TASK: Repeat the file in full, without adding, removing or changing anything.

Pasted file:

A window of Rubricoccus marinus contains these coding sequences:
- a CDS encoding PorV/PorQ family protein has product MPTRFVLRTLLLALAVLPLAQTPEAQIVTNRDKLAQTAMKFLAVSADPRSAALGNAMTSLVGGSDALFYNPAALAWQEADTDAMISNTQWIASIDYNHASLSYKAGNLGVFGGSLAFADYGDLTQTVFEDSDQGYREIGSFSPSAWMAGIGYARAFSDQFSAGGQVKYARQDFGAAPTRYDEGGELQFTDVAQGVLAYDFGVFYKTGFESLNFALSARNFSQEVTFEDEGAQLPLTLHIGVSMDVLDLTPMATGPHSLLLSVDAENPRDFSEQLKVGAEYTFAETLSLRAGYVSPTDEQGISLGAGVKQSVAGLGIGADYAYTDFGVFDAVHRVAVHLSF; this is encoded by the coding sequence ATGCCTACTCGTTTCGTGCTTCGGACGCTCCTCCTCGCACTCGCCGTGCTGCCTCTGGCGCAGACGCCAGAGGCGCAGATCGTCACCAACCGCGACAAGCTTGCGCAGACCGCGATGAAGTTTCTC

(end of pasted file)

A window of Rubricoccus marinus contains these coding sequences:
- a CDS encoding PorV/PorQ family protein has product MPTRFVLRTLLLALAVLPLAQTPEAQIVTNRDKLAQTAMKFLAVSADPRSAALGNAMTSLVGGSDALFYNPAALAWQEADTDAMISNTQWIASIDYNHASLSYKAGNLGVFGGSLAFADYGDLTQTVFEDSDQGYREIGSFSPSAWMAGIGYARAFSDQFSAGGQVKYARQDFGAAPTRYDEGGELQFTDVAQGVLAYDFGVFYKTGFESLNFALSARNFSQEVTFEDEGAQLPLTLHIGVSMDVLDLTPMATGPHSLLLSVDAENPRDFSEQLKVGAEYTFAETLSLRAGYVSPTDEQGISLGAGVKQSVAGLGIGADYAYTDFGVFDAVHRVAVHLSF; this is encoded by the coding sequence ATGCCTACTCGTTTCGTGCTTCGGACGCTCCTCCTCGCACTCGCCGTGCTGCCTCTGGCGCAGACGCCAGAGGCGCAGATCGTCACCAACCGCGACAAGCTTGCGCAGACCGCGATGAAGTTTCTC